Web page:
The uses of cattle in Shona Society

By Langton Dore

These stories of Shona Customs were first published in 1970 and were amongst the best essays received in a nationwide essay competition on Shona culture and tradition. Their authors ranged from a 15 year-old schoolboy to a university student and they came from Sakubva in Mutare to Berejena Mission near Masvingo.

Although more than 50 years have passed since the essays were written and many aspects of Shona customs have changed, it is hoped that the stories will give insight into what many parents and grandparents of the present generation learnt from their own relations in the 1960’s.

Mambo Press, originally established by the Catholic Church at Gweru, publishes a wide selection of books in many subjects and for a wide audience.

Cattle play a vital role in Shona society and some of their functions are described here.

Cattle, particularly oxen, are used for labour. This happens when a team of oxen is spanned in pairs on yokes to which chains are attached. At the end of the chains are hooks that are used for hooking on sleighs or other burdens. A sleigh is a forked piece of wood. At the point where the two branches of the sleigh meet, an iron is nailed in a back slanting position. The chain from the yoke is hooked into this iron.

Oxen are also used to pull carts and ploughs. While oxen are connected to ploughs and sleighs by chains, they are connected to a cart by a piece of wood long enough to leave a convenient distance between them and the cart.

Cattle are one of the main sources of finance in Shona society. People who are unemployed get money by selling their cattle. A number of decades ago, roora was paid entirely in cattle. Even today, roora is considered incomplete without one or two cattle for the bride’s parents. If the groom's parents have no cattle, they may ask permission from the bride’s parents to use money in place of cattle. Cattle charged for roora are usually equivalent to a sum of $10 each.

Apart from labour and finance, cattle play a major part in providing manure for the fields. Those who cannot afford to buy fertilisers depend on cattle manure. Agricultural demonstrators advise people to improve the quantities of manure by adding grass, maize stalks and leaves to cattle kraals so that the cattle may tread on these, mixing them with dung and urine. Such a mixture becomes valuable manure. Other people dig pits near the cattle kraals and connect these to the kraals with furrows so that during the rainy season no manure ‘soup’ runs away. Either grass or leaves are put in the pits to oxidise into a rich manure.

People who cannot afford cement for flooring their homes use fresh cattle dung for this purpose. The floor is first trampled with anthill soil to make it hard and then dung, in porridge form, is smeared on the floor to harden it.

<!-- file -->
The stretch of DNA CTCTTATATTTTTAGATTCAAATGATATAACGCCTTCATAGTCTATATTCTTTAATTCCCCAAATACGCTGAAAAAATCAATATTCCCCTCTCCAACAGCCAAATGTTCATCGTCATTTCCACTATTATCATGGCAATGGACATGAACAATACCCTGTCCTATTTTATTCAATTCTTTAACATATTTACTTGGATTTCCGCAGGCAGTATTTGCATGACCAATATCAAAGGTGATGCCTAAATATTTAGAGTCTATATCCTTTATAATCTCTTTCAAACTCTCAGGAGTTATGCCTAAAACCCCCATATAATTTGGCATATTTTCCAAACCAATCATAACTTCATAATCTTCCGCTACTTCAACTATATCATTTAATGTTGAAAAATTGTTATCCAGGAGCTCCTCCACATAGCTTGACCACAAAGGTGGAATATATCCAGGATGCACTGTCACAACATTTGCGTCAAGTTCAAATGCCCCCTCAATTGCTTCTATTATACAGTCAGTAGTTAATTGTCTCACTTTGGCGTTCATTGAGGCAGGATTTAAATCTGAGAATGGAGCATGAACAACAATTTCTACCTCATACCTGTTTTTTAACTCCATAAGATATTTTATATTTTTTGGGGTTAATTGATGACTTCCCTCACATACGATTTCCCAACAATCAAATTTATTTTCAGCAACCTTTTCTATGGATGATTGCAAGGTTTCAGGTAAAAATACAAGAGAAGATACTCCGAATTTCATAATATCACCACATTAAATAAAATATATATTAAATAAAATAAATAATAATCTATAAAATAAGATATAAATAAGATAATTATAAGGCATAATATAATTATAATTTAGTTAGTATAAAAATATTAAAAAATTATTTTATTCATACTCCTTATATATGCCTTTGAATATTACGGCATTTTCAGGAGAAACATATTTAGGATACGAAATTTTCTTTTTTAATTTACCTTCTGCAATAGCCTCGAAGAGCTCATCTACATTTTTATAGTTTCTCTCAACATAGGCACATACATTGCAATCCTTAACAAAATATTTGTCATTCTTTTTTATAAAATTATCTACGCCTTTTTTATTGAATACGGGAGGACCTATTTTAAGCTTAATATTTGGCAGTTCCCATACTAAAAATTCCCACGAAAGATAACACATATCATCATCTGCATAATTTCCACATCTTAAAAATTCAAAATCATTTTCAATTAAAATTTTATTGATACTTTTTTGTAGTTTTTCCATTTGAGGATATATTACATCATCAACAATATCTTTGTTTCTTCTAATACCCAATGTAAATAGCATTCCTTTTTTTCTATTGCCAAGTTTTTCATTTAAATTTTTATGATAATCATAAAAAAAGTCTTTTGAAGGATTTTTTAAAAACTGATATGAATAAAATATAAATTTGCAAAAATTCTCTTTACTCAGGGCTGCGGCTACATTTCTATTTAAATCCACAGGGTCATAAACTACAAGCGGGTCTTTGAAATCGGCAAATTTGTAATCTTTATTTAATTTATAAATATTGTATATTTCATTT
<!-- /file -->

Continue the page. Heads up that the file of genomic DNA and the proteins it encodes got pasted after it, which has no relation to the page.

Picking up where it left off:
Cattle provide the Shona as well as other communities in the world, with one of the most nourishing foods - milk. In Shona homes milk is often used after it has become sour. Nowadays, fresh milk is used for tea. The Shona sometimes use milk instead of water for making sadza. The Manyika called this sadza mudzamba and do not need relish or meat to accompany it because it is very tasty. Cattle also provide meat for the Shona people.

In most Shona families, a bull is selected for the ancestors (vadzimu) Beer is brewed and a speech made by an elder of the family presenting the bull to the Vadzimu. Beer is splashed onto the bull’s body causing the bull to shake its head. This reaction by the bull is taken as a sign that the vadzimu accept the bull. When this happens, the family is contented. These pools are never used for labour except in times of emergency and only after permission has been obtained from the vadzimu. At funerals, cattle are slaughtered to feed the mourners.

Cattle skins are used largely for making ropes and string used in spanning oxen. The skin, when still fresh, is dried in the sun and later plunged into water to facilitate slicing it into ropes. It is then processed for several days with oil to make it soft and pliable when dry. These ropes are also made into whips.

Skin from a calf is processed in the same way and is mainly for drums, pressure skins for bellows and mats for people to sit on. The scrotum of a bull is used as a purse or for storing snuff tobacco. The bushy tails of cattle are used by Ngangas. Horns are used as blow pipes during traditional dancing and ceremonies to provide music for the mashavi (spirits of divination)

Indeed, cattle play a vital role in Shona society and to be without cattle would be burdensome and awkward for a Shona.



Clive and Peggy Kileff (Editors) E. Lee (illustrations) Shona Customs. Mambo Press in association with the Rhodesia Literature Bureau, Gwelo, 1974

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